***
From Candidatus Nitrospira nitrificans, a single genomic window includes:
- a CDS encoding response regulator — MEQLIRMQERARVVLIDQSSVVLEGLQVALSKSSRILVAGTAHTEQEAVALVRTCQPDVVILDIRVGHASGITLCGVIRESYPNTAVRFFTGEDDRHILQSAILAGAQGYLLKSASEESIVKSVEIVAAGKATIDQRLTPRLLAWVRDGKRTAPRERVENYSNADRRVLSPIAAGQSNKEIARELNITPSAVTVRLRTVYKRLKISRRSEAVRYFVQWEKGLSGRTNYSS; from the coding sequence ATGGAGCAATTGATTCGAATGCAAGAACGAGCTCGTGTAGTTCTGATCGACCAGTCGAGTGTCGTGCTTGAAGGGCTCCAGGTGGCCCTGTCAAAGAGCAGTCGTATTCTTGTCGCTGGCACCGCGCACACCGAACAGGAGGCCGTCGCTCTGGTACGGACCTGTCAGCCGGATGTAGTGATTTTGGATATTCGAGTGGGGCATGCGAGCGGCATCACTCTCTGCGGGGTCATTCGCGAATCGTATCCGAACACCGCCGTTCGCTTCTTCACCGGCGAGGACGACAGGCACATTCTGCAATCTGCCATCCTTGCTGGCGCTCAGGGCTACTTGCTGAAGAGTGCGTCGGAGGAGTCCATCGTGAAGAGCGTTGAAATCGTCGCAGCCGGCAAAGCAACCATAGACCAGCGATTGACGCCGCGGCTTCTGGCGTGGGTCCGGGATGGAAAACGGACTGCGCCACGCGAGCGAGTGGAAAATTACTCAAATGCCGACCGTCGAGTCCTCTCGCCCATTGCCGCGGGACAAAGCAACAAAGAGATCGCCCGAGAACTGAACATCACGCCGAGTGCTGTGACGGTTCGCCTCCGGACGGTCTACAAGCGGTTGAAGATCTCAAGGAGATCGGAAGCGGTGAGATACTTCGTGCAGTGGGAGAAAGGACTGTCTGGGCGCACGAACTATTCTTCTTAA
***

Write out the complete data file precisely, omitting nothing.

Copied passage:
From Candidatus Nitrospira nitrificans, a single genomic window includes:
- a CDS encoding response regulator — MEQLIRMQERARVVLIDQSSVVLEGLQVALSKSSRILVAGTAHTEQEAVALVRTCQPDVVILDIRVGHASGITLCGVIRESYPNTAVRFFTGEDDRHILQSAILAGAQGYLLKSASEESIVKSVEIVAAGKATIDQRLTPRLLAWVRDGKRTAPRERVENYSNADRRVLSPIAAGQSNKEIARELNITPSAVTVRLRTVYKRLKISRRSEAVRYFVQWEKGLSGRTNYSS; from the coding sequence ATGGAGCAATTGATTCGAATGCAAGAACGAGCTCGTGTAGTTCTGATCGACCAGTCGAGTGTCGTGCTTGAAGGGCTCCAGGTGGCCCTGTCAAAGAGCAGTCGTATTCTTGTCGCTGGCACCGCGCACACCGAACAGGAGGCCGTCGCTCTGGTACGGACCTGTCAGCCGGATGTAGTGATTTTGGATATTCGAGTGGGGCATGCGAGCGGCATCACTCTCTGCGGGGTCATTCGCGAATCGTATCCGAACACCGCCGTTCGCTTCTTCACCGGCGAGGACGACAGGCACATTCTGCAATCTGCCATCCTTGCTGGCGCTCAGGGCTACTTGCTGAAGAGTGCGTCGGAGGAGTCCATCGTGAAGAGCGTTGAAATCGTCGCAGCCGGCAAAGCAACCATAGACCAGCGATTGACGCCGCGGCTTCTGGCGTGGGTCCGGGATGGAAAACGGACTGCGCCACGCGAGCGAGTGGAAAATTACTCAAATGCCGACCGTCGAGTCCTCTCGCCCATTGCCGCGGGACAAAGCAACAAAGAGATCGCCCGAGAACTGAACATCACGCCGAGTGCTGTGACGGTTCGCCTCCGGACGGTCTACAAGCGGTTGAAGATCTCAAGGAGATCGGAAGCGGTGAGATACTTCGTGCAGTGGGAGAAAGGACTGTCTGGGCGCACGAACTATTCTTCTTAA